Although our body produces Vitamin D by exposing ourselves to the UV rays of the sun, this is not a guarantee of good levels of vitamin D in our body.
Vitamin D is essential for the absorption of calcium, the proper functioning of the immune system, and improves inflammation. However, a deficiency of vitamin D can lead to contrary effects like; rickets, increased risk of cancer, a weak immune system, poor hair growth, and osteomalacia. Contrary to the above, a diet with a high content of vitamin D can produce serious problems such as; the body absorbing too much calcium, which increases the risk of heart disease and kidney stones.
Vitamin D is an oil-soluble, which indicates that you need to consume foods rich in healthy fats. Some foods rich in vitamin D include; fish, mushrooms, milk, milk substitutes such as soy, tofu, plus yogurt, whole grains, orange juice, pork chops, and eggs.
Tuna is one of the richest foods in vitamin D. In three ounces of canned tuna, you will get 39% of your daily needs for this vitamin. In addition, this type of fish is rich in B vitamins, such as niacin, vitamin B12, and vitamin B6. Among other minerals, it contains selenium, phosphorous, and potassium.
Three small ounces of pork can provide almost a seventh of a daily dose. Most can be found in the ribs (although you could end up adding too much fat in the hunt for nutrients), and the amount of vitamin D in pork varies greatly depending on cut and preparation. You will hardly get vitamin D from a slice of ham.
Two large eggs have about a tenth of a daily dose of vitamin D. Organic eggs are often more delicious and nutritious than farm eggs; Unfortunately, the free field label on eggs is not a regulated term, so it might not make sense.
4. Beef liver
A 3-ounce serving of beef liver has about a fourteenth of the daily dose needed for someone who doesn’t have much sun exposure. Beef is also one of the best sources of vitamin B-12, and organ meats are one of the main sources of iron. If you go to the store for meat, look for organic beef to take advantage of additional nutrition and more sustainable farming practices.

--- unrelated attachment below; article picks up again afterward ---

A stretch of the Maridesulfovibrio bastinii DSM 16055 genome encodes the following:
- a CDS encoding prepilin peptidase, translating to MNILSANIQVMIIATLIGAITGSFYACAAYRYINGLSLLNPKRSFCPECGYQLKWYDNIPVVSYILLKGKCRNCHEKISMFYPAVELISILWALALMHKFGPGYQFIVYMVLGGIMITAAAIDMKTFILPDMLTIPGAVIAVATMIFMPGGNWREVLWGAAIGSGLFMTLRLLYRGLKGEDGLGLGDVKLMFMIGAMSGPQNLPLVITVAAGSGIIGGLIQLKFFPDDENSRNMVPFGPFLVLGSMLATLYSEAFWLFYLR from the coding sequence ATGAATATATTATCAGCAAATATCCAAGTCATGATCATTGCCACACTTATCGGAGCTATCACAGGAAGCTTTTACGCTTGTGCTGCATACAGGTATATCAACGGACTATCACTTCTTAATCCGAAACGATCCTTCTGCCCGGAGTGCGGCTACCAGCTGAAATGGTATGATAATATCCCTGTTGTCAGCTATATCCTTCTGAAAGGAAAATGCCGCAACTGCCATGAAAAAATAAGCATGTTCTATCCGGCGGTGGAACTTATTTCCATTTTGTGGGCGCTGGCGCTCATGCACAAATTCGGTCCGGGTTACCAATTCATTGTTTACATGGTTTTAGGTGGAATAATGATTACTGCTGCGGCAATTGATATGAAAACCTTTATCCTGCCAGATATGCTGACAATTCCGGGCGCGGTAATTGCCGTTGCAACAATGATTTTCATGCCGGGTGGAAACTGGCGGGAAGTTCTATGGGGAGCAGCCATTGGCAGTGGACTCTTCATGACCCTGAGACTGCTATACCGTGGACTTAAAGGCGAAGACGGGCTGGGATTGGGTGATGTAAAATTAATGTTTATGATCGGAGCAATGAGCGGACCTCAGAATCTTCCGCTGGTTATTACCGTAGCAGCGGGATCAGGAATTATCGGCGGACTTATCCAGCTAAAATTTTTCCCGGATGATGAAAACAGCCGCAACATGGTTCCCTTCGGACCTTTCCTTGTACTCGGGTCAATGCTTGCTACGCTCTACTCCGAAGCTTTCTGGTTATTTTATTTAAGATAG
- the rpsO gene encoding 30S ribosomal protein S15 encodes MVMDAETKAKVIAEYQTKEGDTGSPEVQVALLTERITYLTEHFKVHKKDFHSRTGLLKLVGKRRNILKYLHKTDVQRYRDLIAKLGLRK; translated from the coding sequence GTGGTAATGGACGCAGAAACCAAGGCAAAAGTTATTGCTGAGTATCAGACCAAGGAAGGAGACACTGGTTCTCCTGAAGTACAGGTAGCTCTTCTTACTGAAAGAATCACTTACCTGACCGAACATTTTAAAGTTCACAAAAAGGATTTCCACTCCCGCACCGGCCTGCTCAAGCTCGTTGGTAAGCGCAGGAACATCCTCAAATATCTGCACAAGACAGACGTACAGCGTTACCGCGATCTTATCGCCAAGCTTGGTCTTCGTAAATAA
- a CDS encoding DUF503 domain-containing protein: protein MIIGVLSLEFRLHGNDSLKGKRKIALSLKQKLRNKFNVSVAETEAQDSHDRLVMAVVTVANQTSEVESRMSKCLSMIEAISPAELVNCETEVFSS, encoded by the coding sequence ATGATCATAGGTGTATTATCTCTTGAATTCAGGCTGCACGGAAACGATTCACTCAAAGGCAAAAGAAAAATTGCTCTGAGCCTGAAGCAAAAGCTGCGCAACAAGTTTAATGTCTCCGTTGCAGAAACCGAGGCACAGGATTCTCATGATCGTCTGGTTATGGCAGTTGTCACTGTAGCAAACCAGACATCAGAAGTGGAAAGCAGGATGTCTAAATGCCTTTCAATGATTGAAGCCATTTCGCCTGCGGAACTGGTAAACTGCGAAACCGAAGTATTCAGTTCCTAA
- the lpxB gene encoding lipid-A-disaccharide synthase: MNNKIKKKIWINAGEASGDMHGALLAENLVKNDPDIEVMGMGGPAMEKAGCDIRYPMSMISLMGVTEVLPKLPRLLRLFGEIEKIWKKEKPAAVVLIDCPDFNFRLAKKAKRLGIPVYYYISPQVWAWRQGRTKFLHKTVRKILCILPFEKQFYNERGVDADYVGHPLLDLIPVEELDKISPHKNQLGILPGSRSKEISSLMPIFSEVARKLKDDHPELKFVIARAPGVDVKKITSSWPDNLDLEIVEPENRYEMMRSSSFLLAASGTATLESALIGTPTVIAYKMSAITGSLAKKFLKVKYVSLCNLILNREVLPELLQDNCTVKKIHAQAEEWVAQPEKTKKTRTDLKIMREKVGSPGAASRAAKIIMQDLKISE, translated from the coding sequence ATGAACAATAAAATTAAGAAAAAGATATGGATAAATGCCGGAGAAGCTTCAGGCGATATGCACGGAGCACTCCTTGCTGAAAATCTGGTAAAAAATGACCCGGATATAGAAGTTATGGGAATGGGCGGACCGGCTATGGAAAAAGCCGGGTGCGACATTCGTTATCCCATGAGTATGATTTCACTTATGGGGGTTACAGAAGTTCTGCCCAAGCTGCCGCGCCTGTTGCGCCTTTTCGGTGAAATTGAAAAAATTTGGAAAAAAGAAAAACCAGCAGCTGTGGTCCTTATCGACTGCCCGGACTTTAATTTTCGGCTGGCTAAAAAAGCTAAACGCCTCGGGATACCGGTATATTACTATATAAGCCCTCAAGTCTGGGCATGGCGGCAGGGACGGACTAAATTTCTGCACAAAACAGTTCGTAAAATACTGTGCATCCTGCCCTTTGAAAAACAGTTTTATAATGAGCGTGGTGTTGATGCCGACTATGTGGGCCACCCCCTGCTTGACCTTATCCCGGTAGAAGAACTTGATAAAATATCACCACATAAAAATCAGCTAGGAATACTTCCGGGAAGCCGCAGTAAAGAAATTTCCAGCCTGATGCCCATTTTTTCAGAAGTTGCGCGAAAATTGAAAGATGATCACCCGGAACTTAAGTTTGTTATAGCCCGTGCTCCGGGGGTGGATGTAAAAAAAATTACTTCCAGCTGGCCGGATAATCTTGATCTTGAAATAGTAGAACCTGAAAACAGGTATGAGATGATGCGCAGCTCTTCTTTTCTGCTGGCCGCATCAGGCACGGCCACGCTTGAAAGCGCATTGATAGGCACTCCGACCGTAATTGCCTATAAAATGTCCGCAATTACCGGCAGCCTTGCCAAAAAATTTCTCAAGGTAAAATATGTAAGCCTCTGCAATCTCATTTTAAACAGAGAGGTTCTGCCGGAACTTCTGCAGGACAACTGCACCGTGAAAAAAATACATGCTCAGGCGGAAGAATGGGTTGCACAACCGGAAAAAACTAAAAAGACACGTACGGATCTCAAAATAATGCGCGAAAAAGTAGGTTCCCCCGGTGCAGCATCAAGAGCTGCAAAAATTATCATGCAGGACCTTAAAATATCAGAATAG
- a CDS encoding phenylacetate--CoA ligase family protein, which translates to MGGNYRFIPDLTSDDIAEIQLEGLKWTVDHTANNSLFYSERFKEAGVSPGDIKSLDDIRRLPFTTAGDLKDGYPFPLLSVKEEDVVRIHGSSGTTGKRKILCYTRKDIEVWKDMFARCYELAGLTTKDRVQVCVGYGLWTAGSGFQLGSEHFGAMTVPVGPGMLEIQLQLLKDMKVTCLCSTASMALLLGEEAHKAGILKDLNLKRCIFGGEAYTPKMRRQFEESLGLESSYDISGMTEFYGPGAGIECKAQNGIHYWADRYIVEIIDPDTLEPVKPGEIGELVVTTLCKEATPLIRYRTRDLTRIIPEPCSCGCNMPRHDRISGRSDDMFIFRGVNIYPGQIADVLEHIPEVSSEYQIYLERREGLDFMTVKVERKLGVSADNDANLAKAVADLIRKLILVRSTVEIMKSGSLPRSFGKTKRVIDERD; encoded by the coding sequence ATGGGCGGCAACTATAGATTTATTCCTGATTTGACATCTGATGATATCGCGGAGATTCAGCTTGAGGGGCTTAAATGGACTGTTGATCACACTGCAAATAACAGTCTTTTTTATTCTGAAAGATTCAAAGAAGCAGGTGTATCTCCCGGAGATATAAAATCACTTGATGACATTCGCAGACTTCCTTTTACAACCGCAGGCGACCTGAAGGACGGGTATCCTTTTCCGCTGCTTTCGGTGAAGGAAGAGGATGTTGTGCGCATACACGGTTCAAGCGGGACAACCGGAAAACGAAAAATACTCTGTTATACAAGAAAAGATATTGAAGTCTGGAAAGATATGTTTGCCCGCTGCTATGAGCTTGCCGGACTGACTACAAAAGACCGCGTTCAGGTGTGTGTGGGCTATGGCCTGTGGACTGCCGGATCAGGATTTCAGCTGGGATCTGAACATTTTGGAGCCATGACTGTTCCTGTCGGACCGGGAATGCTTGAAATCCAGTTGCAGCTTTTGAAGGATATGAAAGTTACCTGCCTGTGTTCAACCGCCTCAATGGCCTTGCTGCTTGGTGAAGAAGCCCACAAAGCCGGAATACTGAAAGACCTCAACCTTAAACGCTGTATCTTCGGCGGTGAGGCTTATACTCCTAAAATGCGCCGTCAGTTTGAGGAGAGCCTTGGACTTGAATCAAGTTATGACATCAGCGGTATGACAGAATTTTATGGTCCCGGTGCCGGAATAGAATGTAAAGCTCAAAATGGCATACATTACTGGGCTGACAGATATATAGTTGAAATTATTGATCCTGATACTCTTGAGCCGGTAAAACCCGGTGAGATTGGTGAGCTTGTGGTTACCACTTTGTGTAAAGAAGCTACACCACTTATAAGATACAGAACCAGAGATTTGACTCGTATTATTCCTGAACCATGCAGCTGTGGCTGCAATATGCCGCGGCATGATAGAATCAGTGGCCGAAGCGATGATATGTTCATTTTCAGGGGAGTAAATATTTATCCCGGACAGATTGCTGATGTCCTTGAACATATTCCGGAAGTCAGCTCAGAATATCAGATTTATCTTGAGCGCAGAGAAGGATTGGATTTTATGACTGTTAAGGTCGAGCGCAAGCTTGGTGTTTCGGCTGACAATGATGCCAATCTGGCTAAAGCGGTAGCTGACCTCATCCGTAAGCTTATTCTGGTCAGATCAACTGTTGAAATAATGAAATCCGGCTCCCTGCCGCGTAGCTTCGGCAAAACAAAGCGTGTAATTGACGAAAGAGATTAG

5. Ricotta cheese
Ricotta cheese stands out among cheeses for its relatively high vitamin D content. With 25 iu of vitamin D, it would still take around 24 servings to get your daily dose of ricotta cheese alone (and considering how much fat you would consume, this is not recommended). That said, ricotta has about five times more vitamin D than most other cheeses.
6. Soy milk
Cow’s milk substitutes such as soy milk and almond milk are also fortified with vitamin D and calcium. Choose unsweetened milk or explore flavored varieties like chocolate almond milk, which is as delicious as it sounds.
These alternatives can often be used in place of cow’s milk. Just be sure to choose a flavor that suits your food.
Sardines are packed with various vitamins and minerals, so it’s a good idea to include them in your eating plan. Two sardines serve 12% of the recommended daily value of vitamin D. They are also a very good source of vitamin B12, niacin, and riboflavin. Furthermore, they can provide you with a large amount of selenium, phosphorous and calcium.
Yogurt is also often enriched with vitamin D, so we can add it to our food list. Depending on the brand, this dairy product provides different amounts of this important nutrient. It is highly nutritious since it contains several B vitamins, calcium, phosphorous and other minerals.
9. Orange Juice
Vitamin D is also added to orange juice, which is practically the only fruit product rich in this vitamin. Once again. We recommend you check the product labels to know how much vitamin D has been added.
10. Cheddar cheese
Cheddar cheese is another suitable source of vitamin D for vegetarians. A cup of diced cheddar cheese has 4% of your daily value for this vitamin. It is also a great source of vitamin A, riboflavin, and numerous minerals, such as calcium, phosphorous, zinc, and selenium.